The OBSID continued to operate the supportive housing pilot project, the Obz Rainbow House, until October 2021, when our efforts to find a development partner paid off and The Rehoming Collective took on the lease and the premises.  We encourage you to get familiar with the work of The Rehoming Collective in Observatory, as with your support, they may prove to be a game changer in the social development space in Observatory through the provision of supportive housing for street based people wanting to get into managed accommodation and programmes.

Through individual support to attend vaccination centres as well as the facilitation of a vaccination day in Observatory during October 2021, we assisted over 30 street based people to obtain their Covid-19 vaccination.

  

Public safety:

For the period June 2021 to November 2021 we recorded 196 incidents.  Thefts were the main contributor to the reported incidents in the OBSID precinct with 69 incidents.  Other reported incidents were: burglaries (40), robberies (38), malicious damage to property (27), assault (5), shoplifting (7), trespass (8), fraud (1) and vehicle hijacking (1).

The OBSID public safety team conducted 1 431 proactive actions, alerting people to safety risks such as open doors, visible valuables and unlocked motor vehicles.

We’re hopeful that the reconstituted Observatory Neighbourhood Watch helps with safety related reporting and crime prevention actions in the future. We will provide them with all the support and guidance that we can as they find their feet.

The OBSID continues to build relationships with SAPS and law enforcement agencies and assisted SAPS with 45 arrests in the past 6 months.

As the OBSID public safety officers have no enforcement powers, we have to rely on law enforcement agencies for assistance. OBSID raised 467 instances of by-law infringements with the City of Cape Town since the beginning of July 2021.

 

Urban management:

For the period June 2021 to November 2021, 20 458 bags were collected in the OBSID precinct.

The urban management team had to attend to 136 illegal dumping sites with a further 26 illegal dump sites were reported to the City for their attention.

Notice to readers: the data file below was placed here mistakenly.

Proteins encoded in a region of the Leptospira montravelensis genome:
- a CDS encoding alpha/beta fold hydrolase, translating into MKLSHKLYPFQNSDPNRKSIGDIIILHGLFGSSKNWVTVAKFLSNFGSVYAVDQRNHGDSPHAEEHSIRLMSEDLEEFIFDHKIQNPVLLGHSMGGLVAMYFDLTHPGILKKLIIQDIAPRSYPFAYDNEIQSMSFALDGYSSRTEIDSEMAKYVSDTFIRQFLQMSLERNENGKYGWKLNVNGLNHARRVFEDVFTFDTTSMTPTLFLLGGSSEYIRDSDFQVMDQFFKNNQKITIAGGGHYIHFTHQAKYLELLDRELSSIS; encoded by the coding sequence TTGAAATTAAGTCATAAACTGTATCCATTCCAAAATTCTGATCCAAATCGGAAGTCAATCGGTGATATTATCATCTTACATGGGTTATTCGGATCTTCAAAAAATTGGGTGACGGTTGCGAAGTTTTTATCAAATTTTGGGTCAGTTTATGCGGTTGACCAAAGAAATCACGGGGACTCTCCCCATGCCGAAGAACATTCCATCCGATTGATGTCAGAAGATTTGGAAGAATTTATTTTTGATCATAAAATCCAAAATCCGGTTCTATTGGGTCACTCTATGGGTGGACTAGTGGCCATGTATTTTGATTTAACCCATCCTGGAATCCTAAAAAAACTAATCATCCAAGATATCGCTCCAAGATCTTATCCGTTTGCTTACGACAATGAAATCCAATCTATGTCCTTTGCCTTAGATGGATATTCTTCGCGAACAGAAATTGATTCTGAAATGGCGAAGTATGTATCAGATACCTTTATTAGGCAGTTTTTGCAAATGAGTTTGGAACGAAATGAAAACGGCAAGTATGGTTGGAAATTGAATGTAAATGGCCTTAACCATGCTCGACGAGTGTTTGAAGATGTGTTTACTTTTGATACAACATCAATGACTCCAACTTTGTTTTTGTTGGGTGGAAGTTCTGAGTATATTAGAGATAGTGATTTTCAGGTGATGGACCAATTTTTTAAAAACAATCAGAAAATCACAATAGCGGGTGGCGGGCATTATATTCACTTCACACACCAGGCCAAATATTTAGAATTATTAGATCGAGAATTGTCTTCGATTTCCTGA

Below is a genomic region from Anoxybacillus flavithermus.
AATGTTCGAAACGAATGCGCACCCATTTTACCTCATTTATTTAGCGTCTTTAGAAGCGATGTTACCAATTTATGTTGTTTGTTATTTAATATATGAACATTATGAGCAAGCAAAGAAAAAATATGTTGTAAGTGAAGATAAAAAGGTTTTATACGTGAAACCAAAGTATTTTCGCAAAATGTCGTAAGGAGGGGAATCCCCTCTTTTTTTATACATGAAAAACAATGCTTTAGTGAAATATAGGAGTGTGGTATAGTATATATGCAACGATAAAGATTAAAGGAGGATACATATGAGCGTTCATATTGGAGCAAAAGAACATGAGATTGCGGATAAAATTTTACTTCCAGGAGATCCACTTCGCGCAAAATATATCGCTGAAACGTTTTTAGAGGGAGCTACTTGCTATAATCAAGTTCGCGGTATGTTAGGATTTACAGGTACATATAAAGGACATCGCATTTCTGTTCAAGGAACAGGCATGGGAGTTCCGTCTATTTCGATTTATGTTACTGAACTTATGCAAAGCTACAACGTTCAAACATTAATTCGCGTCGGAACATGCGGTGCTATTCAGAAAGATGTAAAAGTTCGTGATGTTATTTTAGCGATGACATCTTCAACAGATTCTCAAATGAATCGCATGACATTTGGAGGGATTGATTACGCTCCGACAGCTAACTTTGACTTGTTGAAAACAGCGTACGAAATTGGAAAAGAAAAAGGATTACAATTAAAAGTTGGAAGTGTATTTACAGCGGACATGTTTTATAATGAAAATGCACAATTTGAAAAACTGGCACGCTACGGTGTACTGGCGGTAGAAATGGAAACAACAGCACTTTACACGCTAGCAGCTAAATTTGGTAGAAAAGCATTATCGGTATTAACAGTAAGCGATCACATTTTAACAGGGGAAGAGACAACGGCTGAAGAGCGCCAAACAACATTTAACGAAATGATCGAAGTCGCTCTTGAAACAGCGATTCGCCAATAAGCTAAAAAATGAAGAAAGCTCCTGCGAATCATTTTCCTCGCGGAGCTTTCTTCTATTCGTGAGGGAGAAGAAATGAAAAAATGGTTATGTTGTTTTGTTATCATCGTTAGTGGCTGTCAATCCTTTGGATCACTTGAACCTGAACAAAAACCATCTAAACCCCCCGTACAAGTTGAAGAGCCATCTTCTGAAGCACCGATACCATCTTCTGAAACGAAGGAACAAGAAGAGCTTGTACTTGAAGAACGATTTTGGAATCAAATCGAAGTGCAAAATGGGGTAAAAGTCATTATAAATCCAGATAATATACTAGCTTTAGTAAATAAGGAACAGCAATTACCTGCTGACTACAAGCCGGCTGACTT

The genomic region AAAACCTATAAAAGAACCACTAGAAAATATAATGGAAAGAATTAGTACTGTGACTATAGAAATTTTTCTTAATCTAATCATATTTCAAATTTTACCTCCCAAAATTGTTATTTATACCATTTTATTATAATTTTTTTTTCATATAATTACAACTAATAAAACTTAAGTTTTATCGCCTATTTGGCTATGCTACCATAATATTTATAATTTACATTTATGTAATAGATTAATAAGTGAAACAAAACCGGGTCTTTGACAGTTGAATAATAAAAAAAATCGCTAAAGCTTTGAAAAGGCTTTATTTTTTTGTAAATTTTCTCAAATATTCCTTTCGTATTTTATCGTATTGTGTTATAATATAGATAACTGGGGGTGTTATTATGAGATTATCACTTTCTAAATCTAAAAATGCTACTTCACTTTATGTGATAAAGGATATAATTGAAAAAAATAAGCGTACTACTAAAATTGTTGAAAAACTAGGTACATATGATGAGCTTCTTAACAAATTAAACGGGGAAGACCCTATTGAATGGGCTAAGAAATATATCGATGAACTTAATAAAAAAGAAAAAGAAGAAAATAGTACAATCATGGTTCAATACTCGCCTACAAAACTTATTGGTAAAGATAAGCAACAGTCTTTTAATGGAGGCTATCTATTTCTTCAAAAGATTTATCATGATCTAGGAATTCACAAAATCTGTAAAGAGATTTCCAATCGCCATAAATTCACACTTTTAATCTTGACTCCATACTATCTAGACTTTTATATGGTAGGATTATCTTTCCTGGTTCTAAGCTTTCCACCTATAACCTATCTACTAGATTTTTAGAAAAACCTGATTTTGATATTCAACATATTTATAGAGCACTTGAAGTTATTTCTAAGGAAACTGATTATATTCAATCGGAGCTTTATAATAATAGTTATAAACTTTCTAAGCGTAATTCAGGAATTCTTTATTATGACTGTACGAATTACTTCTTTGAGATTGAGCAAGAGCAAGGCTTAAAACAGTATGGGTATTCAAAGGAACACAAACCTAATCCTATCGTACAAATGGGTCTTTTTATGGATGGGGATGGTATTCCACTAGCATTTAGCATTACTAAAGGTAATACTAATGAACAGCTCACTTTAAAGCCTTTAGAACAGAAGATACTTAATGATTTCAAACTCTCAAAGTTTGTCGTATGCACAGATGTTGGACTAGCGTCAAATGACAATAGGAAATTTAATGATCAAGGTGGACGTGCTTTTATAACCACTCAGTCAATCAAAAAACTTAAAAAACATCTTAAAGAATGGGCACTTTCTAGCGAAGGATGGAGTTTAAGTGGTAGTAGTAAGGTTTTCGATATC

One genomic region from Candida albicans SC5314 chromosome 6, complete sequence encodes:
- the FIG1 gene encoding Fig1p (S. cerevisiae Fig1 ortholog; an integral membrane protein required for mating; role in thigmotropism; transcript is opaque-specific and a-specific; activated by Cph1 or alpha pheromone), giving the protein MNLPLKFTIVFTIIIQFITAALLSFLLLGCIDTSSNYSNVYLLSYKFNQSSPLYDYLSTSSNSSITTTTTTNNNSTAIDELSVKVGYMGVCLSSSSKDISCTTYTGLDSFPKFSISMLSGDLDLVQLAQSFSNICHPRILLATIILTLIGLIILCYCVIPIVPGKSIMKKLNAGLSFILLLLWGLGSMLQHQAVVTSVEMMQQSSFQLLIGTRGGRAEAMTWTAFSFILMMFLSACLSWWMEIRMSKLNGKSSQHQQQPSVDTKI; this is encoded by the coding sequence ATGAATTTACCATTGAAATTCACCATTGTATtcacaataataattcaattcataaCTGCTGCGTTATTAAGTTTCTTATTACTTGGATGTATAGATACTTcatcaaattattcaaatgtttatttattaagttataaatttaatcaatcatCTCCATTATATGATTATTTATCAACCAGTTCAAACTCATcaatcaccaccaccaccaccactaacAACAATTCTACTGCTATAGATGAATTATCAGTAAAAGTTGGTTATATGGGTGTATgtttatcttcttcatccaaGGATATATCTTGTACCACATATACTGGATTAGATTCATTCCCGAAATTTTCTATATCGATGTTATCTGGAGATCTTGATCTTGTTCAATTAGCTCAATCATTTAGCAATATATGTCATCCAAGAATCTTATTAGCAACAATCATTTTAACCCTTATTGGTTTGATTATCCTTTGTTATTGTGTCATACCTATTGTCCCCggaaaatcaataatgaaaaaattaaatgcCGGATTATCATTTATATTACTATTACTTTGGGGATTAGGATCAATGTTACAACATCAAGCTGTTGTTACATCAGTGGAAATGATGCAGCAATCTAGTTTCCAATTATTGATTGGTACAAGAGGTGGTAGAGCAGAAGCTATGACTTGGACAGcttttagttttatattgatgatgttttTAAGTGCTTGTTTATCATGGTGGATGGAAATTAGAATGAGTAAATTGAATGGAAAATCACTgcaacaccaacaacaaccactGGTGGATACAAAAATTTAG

It’s obvious that households and businesses don’t have enough refuse bins – as can be seen by the amount of dumping of waste in public bins along our streets.  This creates ongoing difficulties for the OBSID urban management team as dumping occurs throughout the day, is targeted by bin pickers as it occurs, and ends up being spread throughout the precinct during the day.

We recorded 369 infrastructure faults during this period via the City’s fault reporting system. We enjoy good relationships with some City departments and are actively building relationships with others.

 

OBSID and the community:

Besides our regular engagement with the Observatory Civic Association at their Management Committee meetings, over the past 6 months OBSID has supported a wide range of community led activations.

We participated in a Community Safety Meeting in September 2021, gave our support to the team driving the re-establishment of the Observatory Neighbourhood Watch by attending their meetings and AGM and participated in a series of community dialogues and action groups around social issues.

We supported the team who organised Mini Streetopia 2021, which even without street closures, was a great success in bringing the community to Lower Main Road for the day.

 

Special projects:

The OBSID team and community partners have taken on several aspirational placemaking projects, including a community greening project, a heritage project and a process looking at the Village Green. All the projects are most valuable in providing insights into what the community, want and need from Obs and how this can inform our strategy and plans for the next five years.